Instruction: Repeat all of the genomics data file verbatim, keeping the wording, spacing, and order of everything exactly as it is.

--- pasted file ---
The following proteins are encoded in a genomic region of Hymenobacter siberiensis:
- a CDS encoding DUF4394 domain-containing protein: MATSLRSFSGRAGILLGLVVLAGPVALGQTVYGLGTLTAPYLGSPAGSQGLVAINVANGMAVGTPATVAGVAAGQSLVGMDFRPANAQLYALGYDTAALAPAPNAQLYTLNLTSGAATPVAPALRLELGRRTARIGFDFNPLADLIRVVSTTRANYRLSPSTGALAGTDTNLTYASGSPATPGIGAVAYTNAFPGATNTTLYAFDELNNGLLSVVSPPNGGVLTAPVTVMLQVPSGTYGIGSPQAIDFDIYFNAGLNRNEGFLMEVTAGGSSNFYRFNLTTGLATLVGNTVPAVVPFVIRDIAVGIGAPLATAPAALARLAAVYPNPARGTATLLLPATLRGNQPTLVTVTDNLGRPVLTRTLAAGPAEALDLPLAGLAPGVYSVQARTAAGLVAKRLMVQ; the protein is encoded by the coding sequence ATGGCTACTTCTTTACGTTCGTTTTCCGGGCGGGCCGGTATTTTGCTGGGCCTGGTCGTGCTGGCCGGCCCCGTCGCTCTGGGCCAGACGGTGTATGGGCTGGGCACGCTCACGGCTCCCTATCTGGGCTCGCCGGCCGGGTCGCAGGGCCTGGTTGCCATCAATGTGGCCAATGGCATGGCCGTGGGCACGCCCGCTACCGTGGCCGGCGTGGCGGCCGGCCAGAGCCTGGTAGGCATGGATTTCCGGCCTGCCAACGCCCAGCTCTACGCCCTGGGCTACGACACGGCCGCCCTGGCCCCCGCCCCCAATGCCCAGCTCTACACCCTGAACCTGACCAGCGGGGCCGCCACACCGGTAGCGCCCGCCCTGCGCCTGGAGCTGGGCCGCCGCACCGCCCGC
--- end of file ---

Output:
The following proteins are encoded in a genomic region of Hymenobacter siberiensis:
- a CDS encoding DUF4394 domain-containing protein: MATSLRSFSGRAGILLGLVVLAGPVALGQTVYGLGTLTAPYLGSPAGSQGLVAINVANGMAVGTPATVAGVAAGQSLVGMDFRPANAQLYALGYDTAALAPAPNAQLYTLNLTSGAATPVAPALRLELGRRTARIGFDFNPLADLIRVVSTTRANYRLSPSTGALAGTDTNLTYASGSPATPGIGAVAYTNAFPGATNTTLYAFDELNNGLLSVVSPPNGGVLTAPVTVMLQVPSGTYGIGSPQAIDFDIYFNAGLNRNEGFLMEVTAGGSSNFYRFNLTTGLATLVGNTVPAVVPFVIRDIAVGIGAPLATAPAALARLAAVYPNPARGTATLLLPATLRGNQPTLVTVTDNLGRPVLTRTLAAGPAEALDLPLAGLAPGVYSVQARTAAGLVAKRLMVQ; the protein is encoded by the coding sequence ATGGCTACTTCTTTACGTTCGTTTTCCGGGCGGGCCGGTATTTTGCTGGGCCTGGTCGTGCTGGCCGGCCCCGTCGCTCTGGGCCAGACGGTGTATGGGCTGGGCACGCTCACGGCTCCCTATCTGGGCTCGCCGGCCGGGTCGCAGGGCCTGGTTGCCATCAATGTGGCCAATGGCATGGCCGTGGGCACGCCCGCTACCGTGGCCGGCGTGGCGGCCGGCCAGAGCCTGGTAGGCATGGATTTCCGGCCTGCCAACGCCCAGCTCTACGCCCTGGGCTACGACACGGCCGCCCTGGCCCCCGCCCCCAATGCCCAGCTCTACACCCTGAACCTGACCAGCGGGGCCGCCACACCGGTAGCGCCCGCCCTGCGCCTGGAGCTGGGCCGCCGCACCGCCCGC